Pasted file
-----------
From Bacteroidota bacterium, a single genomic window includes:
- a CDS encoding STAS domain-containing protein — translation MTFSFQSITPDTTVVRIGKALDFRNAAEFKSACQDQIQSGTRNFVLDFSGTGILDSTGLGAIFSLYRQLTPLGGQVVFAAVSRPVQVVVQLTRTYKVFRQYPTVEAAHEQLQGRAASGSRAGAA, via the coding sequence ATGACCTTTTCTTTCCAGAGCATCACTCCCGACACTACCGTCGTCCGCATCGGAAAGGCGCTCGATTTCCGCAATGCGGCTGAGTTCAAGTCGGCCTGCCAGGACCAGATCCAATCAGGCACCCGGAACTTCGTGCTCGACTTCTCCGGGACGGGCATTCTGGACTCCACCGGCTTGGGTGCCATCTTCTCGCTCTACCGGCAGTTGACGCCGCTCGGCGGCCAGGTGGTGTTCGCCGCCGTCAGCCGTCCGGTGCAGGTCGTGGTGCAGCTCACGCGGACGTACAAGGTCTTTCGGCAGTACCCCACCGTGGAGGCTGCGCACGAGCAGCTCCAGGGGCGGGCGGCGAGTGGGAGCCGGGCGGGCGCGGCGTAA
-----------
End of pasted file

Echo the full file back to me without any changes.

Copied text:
From Bacteroidota bacterium, a single genomic window includes:
- a CDS encoding STAS domain-containing protein — translation MTFSFQSITPDTTVVRIGKALDFRNAAEFKSACQDQIQSGTRNFVLDFSGTGILDSTGLGAIFSLYRQLTPLGGQVVFAAVSRPVQVVVQLTRTYKVFRQYPTVEAAHEQLQGRAASGSRAGAA, via the coding sequence ATGACCTTTTCTTTCCAGAGCATCACTCCCGACACTACCGTCGTCCGCATCGGAAAGGCGCTCGATTTCCGCAATGCGGCTGAGTTCAAGTCGGCCTGCCAGGACCAGATCCAATCAGGCACCCGGAACTTCGTGCTCGACTTCTCCGGGACGGGCATTCTGGACTCCACCGGCTTGGGTGCCATCTTCTCGCTCTACCGGCAGTTGACGCCGCTCGGCGGCCAGGTGGTGTTCGCCGCCGTCAGCCGTCCGGTGCAGGTCGTGGTGCAGCTCACGCGGACGTACAAGGTCTTTCGGCAGTACCCCACCGTGGAGGCTGCGCACGAGCAGCTCCAGGGGCGGGCGGCGAGTGGGAGCCGGGCGGGCGCGGCGTAA